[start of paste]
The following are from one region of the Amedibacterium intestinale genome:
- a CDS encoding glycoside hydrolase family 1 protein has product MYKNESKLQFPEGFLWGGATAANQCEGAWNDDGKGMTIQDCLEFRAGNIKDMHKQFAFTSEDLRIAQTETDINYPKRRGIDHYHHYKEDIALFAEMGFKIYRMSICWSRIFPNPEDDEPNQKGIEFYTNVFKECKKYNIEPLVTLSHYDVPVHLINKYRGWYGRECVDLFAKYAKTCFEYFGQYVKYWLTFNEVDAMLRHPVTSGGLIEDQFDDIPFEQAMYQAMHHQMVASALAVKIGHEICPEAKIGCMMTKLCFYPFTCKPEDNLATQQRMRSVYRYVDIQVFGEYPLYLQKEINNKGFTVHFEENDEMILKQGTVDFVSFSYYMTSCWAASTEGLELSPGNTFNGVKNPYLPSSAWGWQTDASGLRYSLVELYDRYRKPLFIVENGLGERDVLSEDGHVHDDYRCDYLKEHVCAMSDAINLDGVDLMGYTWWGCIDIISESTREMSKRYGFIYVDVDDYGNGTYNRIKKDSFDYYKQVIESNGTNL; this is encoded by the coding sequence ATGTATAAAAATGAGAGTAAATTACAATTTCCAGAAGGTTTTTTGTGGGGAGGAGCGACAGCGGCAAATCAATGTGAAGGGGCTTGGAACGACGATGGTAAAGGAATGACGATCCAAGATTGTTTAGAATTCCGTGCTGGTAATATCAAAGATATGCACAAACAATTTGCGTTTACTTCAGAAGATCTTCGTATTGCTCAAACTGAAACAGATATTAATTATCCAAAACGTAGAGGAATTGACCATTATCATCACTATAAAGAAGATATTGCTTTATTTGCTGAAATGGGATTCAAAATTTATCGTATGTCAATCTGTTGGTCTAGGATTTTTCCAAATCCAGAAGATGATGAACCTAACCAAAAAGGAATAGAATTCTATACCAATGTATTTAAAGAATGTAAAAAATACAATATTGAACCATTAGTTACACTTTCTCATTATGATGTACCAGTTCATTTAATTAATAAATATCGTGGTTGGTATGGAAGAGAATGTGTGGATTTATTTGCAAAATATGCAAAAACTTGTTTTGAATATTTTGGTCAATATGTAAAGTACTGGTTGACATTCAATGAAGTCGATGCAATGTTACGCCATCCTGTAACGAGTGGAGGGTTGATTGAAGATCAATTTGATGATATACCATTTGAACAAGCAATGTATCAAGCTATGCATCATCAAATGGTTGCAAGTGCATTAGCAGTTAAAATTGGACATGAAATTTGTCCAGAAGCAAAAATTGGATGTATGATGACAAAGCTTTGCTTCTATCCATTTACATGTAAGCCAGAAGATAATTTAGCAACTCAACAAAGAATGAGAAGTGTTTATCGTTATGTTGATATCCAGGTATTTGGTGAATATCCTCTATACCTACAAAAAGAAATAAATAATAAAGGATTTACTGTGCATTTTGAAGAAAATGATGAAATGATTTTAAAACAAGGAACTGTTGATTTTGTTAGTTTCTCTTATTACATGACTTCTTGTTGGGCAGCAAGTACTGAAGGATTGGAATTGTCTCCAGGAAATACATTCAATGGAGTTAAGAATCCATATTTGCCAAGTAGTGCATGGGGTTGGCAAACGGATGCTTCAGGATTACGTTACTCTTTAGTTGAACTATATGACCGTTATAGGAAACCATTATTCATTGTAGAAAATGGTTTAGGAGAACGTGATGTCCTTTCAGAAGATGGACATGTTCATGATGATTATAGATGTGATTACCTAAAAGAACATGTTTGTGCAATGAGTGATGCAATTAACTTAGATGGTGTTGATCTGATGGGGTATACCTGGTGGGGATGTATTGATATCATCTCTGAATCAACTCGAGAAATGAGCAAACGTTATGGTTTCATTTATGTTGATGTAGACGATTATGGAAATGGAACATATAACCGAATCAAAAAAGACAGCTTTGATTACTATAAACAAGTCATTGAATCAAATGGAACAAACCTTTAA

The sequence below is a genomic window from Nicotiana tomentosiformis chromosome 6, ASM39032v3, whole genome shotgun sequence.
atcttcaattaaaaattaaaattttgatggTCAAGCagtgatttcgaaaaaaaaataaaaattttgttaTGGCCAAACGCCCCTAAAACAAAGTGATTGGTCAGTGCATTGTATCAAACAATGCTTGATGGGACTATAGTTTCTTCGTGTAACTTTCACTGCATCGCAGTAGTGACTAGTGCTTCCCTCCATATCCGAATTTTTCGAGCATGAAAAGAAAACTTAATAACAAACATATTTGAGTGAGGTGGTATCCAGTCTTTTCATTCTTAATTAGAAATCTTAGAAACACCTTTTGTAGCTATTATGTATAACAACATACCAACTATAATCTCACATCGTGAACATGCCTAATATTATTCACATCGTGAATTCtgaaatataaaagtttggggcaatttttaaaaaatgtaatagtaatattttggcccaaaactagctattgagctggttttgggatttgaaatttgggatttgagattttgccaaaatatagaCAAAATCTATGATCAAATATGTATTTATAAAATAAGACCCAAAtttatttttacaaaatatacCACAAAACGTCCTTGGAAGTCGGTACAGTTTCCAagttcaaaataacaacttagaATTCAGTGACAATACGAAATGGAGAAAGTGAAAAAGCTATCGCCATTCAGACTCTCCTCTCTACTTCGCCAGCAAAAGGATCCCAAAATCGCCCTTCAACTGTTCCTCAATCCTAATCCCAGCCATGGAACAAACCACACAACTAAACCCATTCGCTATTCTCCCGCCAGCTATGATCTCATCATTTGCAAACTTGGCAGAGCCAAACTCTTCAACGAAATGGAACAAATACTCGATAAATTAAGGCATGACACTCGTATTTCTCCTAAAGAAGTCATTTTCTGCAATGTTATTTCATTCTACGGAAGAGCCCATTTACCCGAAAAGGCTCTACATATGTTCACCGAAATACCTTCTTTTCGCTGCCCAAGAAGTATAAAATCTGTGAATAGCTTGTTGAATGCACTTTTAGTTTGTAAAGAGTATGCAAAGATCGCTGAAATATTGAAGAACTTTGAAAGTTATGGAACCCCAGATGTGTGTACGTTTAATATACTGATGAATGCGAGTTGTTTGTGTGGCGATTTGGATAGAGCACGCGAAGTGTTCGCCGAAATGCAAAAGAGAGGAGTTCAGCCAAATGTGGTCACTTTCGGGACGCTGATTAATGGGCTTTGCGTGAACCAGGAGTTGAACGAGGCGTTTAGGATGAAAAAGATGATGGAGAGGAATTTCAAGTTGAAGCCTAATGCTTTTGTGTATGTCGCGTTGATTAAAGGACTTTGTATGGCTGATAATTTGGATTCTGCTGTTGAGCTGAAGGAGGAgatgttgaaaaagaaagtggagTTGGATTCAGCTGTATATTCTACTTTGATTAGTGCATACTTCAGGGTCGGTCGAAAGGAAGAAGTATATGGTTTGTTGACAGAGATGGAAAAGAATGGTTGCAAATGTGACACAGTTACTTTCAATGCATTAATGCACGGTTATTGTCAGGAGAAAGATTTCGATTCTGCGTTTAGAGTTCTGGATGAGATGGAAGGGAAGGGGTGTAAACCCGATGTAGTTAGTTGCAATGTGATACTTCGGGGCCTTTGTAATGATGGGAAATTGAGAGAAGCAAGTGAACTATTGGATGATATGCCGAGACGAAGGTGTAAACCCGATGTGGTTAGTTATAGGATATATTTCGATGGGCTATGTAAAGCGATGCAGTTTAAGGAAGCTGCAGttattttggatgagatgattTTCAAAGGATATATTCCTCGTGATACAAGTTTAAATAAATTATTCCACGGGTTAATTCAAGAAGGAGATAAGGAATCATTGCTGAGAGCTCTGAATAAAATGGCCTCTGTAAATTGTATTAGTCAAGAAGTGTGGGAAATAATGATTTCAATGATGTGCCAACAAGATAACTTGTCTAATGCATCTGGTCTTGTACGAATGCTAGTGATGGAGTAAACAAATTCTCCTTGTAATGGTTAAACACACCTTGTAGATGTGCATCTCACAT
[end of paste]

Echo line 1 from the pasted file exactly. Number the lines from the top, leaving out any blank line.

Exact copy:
The following are from one region of the Amedibacterium intestinale genome: